The Cooper Union Occupation Is Over

12.10.12 Andy Cush

The eleven occupiers (and one reporter) of Students for a Free Cooper Union emerged today, seven days after they barricaded themselves into an eighth-floor room in the school’s Foundation Building. The students apparently left of their own volition, stating that they “feel empowered” to meet their list of demands themselves.

Upon entering the space last week, the group issued a comminqué saying they’d remain until their demands were met, which included a reaffirming of the school’s principles from the administration, and the removal of president Jamshed Bharucha. And though the administration made no official statement of support and Bharucha remains employed, they’re claiming success–in the loosest possible terms. From the press release:

With regard to transparency. On Wednesday, December 5th, several students entered a meeting of Cooper Union’s Board of Trustees. They livestreamed and posted real-time, public minutes throughout the meeting. These actions mark the beginning of structural changes that will create open flows of information and truly democratic decision-making at Cooper Union.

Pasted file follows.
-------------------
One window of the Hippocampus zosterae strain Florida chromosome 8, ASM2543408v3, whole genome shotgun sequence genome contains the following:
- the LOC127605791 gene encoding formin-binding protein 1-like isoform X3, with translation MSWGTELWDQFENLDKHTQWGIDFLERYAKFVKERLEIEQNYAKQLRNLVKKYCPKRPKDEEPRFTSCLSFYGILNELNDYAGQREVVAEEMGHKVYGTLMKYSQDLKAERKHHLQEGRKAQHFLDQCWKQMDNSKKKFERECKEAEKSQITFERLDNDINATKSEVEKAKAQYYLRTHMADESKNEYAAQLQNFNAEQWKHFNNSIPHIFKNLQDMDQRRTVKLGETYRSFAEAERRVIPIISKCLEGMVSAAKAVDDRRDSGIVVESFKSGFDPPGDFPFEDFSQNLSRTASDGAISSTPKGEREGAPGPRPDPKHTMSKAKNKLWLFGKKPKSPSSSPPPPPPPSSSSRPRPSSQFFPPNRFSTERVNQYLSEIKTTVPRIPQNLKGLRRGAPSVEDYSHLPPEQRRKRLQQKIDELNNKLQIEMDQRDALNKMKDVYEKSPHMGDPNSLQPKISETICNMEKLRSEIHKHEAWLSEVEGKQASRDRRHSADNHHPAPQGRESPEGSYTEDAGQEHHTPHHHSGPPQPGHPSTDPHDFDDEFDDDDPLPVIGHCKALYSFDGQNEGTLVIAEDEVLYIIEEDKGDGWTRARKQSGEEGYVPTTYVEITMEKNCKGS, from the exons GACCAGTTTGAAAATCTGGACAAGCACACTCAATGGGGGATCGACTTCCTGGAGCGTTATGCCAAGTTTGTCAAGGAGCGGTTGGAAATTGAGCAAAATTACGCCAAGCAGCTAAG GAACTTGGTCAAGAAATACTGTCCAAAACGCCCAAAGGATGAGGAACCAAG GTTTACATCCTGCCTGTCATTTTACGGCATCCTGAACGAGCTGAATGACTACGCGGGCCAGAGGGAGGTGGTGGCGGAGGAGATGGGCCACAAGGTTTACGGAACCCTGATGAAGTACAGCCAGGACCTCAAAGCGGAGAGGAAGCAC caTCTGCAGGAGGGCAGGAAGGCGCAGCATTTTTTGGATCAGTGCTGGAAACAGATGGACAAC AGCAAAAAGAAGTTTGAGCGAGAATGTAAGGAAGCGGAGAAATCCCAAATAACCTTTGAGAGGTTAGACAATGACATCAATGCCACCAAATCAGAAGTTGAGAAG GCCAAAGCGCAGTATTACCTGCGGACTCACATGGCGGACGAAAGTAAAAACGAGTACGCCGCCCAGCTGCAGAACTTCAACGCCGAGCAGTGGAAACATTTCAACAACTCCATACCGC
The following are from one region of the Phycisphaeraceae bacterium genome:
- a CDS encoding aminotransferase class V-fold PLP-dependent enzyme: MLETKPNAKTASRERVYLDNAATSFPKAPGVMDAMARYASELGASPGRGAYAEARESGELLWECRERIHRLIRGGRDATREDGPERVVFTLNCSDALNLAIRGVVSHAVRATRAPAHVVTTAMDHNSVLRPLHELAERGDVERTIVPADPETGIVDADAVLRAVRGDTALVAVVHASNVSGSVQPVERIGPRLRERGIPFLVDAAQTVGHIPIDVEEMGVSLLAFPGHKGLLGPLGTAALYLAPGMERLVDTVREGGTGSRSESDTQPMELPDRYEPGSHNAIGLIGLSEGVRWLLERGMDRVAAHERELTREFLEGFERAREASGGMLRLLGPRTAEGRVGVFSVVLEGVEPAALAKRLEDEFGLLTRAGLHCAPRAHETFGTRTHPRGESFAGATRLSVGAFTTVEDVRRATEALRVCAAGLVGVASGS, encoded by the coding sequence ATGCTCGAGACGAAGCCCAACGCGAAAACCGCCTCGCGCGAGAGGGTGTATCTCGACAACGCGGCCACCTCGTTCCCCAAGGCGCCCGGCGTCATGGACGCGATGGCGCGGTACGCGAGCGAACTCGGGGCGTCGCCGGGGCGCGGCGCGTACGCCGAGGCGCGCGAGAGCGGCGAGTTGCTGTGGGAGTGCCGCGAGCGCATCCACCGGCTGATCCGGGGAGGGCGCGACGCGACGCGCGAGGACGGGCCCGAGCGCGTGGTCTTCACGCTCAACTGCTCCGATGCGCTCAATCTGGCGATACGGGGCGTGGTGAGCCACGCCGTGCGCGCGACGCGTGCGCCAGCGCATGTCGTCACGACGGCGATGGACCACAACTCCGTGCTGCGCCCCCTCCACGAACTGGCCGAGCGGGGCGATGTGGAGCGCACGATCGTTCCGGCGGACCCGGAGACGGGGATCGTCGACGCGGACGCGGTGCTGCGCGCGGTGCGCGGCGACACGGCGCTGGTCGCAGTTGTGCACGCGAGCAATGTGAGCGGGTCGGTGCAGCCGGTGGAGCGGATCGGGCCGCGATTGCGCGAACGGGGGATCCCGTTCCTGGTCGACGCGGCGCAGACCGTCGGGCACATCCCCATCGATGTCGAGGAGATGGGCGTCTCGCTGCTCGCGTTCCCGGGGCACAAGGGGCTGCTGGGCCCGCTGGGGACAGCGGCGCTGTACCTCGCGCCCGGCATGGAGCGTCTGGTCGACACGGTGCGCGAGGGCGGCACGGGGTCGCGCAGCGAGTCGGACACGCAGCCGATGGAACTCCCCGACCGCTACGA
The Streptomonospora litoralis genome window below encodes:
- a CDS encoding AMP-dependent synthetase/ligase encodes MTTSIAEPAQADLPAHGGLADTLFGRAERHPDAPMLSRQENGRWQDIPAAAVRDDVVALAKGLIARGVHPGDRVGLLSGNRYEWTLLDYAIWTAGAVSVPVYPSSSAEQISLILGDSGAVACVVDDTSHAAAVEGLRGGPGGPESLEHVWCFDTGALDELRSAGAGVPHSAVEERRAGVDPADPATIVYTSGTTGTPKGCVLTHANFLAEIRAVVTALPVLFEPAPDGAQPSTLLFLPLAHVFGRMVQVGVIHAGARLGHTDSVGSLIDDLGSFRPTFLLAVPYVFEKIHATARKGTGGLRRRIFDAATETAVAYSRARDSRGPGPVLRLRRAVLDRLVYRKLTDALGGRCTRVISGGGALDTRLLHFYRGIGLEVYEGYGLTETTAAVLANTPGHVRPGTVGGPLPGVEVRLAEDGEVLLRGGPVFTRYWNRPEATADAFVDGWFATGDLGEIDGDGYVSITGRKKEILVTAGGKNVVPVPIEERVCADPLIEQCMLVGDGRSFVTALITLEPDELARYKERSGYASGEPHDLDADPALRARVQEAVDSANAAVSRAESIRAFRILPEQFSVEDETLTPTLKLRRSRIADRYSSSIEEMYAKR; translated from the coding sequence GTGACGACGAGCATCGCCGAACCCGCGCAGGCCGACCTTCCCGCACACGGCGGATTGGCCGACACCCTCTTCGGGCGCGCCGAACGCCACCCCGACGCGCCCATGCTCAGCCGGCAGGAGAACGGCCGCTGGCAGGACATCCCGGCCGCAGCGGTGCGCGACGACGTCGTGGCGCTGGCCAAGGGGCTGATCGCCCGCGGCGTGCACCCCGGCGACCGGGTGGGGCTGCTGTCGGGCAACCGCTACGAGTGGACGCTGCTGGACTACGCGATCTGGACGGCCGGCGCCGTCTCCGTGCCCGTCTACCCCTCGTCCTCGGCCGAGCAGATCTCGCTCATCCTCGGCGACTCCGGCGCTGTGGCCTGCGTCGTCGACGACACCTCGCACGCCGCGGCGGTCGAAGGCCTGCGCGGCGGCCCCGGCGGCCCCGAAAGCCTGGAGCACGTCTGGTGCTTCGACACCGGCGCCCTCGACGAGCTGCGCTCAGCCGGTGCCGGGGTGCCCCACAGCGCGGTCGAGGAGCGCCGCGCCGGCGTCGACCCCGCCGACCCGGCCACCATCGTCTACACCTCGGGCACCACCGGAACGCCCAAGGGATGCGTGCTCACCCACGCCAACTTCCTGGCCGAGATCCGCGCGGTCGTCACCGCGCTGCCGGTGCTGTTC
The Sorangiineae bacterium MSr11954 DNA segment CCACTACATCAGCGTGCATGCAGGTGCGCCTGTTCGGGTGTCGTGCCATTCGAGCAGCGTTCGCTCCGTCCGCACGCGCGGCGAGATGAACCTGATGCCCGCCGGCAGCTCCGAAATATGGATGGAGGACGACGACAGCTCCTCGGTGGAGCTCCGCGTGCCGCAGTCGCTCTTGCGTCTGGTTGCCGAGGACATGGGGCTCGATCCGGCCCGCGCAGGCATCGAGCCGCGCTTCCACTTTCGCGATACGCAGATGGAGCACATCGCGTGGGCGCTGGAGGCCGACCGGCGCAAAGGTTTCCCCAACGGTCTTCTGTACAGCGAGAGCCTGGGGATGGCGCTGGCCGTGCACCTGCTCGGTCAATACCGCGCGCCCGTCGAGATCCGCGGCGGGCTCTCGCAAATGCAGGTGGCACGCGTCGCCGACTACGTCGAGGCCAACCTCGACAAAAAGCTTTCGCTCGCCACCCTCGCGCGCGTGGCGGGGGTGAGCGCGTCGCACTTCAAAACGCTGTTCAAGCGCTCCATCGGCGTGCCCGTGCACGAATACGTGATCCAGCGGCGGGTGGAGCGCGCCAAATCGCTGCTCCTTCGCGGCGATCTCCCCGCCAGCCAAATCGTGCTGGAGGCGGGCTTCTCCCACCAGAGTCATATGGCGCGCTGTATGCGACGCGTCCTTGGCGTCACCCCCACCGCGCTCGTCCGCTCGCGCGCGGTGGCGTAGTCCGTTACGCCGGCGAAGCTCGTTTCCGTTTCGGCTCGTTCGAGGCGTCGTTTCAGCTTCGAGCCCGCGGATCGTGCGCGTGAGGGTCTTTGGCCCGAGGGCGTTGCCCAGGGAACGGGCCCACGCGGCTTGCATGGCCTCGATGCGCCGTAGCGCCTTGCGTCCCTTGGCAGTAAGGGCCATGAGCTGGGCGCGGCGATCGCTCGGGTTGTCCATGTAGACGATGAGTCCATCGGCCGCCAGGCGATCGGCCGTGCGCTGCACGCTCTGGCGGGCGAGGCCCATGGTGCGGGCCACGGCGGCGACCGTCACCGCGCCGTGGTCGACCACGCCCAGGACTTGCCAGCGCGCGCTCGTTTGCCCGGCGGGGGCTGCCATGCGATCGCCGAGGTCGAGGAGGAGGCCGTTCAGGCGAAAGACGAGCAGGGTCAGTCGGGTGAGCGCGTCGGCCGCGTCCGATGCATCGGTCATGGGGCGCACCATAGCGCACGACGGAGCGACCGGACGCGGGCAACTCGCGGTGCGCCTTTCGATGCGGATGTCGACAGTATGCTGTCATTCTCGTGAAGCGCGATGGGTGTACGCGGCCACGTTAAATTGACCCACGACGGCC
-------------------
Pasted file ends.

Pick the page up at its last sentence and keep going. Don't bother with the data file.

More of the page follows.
And finally, with regard to leadership. Jamshed Bharucha’s absence and lack of direct communication over the past week has made it clear that he is a liability to this institution. We can declare without hesitation that Jamshed Bharucha is no longer our president.

It’s admirable that the students took such a strong stand for a cause in which they believe, and it’s evident that they created widespread conversation about Cooper Union and free education, but that explanation smacks of cop-out. In their original statement, the group explicitly demanded that the administration–not students, not faculty, not alumni–affirm a belief in free education, and that Bharucha step down. Neither of those things happened.

And at the risk of sounding too reactionary: though it was its own alleged mishandling of funds that started this fiasco, the Cooper Union Administration deserves a small tip of the hat for the way it handled the occupation. Seven days of lock-ins, without police or security being called in. It’s the only way they could’ve emerged from this PR nightmare with any goodwill intact, but it’s also a mild reaffirmation of the school’s progressive values.

(Photo: Lucky Tran/Twitter)